Such extravagance is hardly extraordinary for the startups and venture capitalists that have spread across California’s so-called Silicon Valley (Airbnb has its own makeshift forest, complete with taxidermied raccoon). But for the companies that build their fortunes on the fickle market of mobile games, success is far from guaranteed. King is one of the lucky ones. It has, in its finer moments, raked in profits of half a billion dollars in a single year. So compelling were its profits that publishing giant Activision Blizzard swallowed it up for $5.9 billion in 2015.

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Source: Ars Technica – iPhone at 10: How Apple changed gaming for the better and the worse

Google must stop demoting competitors in search results, EU rules

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Source: Ars Technica – Google must stop demoting competitors in search results, EU rules

Report: Valve’s former augmented reality system is no more

CastAR’s first prototype. Subsequent revisions brought the glasses’ size down and fidelity up, so that its mounted projectors would better convey the feeling that virtual objects appeared on a mat (also known as “augmented reality” or “mixed reality”). However, the project’s future is now in doubt. (credit: CastAR)

The future of CastAR, an ambitious augmented reality system that began life in Valve’s hardware labs five years ago, is now in serious doubt. A bleak Monday Tweet from a former CastAR staffer was followed by Polygon’s Brian Crecente reporting a full company shutdown.

Citing unnamed “former employees,” Polygon reported that the hardware maker’s primary finance group pulled all funding last week. This was allegedly followed by a full staff layoff and an announcement that the company’s remaining assets would be liquidated.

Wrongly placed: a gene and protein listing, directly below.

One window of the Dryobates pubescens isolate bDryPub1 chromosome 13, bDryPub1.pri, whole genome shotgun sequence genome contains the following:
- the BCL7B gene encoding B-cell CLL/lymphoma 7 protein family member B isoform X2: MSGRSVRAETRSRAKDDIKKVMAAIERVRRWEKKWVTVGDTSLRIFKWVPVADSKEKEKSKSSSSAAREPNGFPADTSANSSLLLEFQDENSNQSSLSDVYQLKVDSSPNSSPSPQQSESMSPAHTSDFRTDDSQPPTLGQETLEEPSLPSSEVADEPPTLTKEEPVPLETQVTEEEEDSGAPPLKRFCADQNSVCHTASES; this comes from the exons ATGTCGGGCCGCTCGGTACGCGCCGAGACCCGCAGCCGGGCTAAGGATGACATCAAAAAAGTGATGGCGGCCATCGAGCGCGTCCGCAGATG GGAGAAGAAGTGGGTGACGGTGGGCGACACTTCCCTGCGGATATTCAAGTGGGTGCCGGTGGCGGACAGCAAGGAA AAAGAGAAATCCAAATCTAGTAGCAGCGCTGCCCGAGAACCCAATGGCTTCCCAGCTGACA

As of press time, neither CastAR nor its affiliated developer, Eat Sleep Play, have posted any confirmation of shut downs or liquidation. Ars Technica has reached out to CastAR co-founders Jeri Ellsworth and Rick Johnson. We will update this report with any response.

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Source: Ars Technica – Report: Valve’s former augmented reality system is no more

“McMansion Hell” used Zillow photos to mock bad design—Zillow may sue

(credit: McMansionHell)

An architecture blogger has temporarily disabled her website, McMansionHell.com, after receiving a demand letter from Zillow and posting it on Twitter.

On Monday, Zillow threatened to sue Kate Wagner, saying that that she was violating its terms of use, copyright law, and possibly the Computer Fraud and Abuse Act because she took images from the company’s website without permission. However, on each of her posts, she acknowledged that the images came from Zillow and were posted under the fair use doctrine, as she was providing (often humorous) commentary on various architectural styles. Her website was featured on the design podcast 99% Invisible in October 2016.

Confusingly, Zillow does not even own the images in question. Instead, Zillow licenses them from the rights holders. As such, it remains unclear why the company would have standing to bring a lawsuit against Wagner.

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Source: Ars Technica – “McMansion Hell” used Zillow photos to mock bad design—Zillow may sue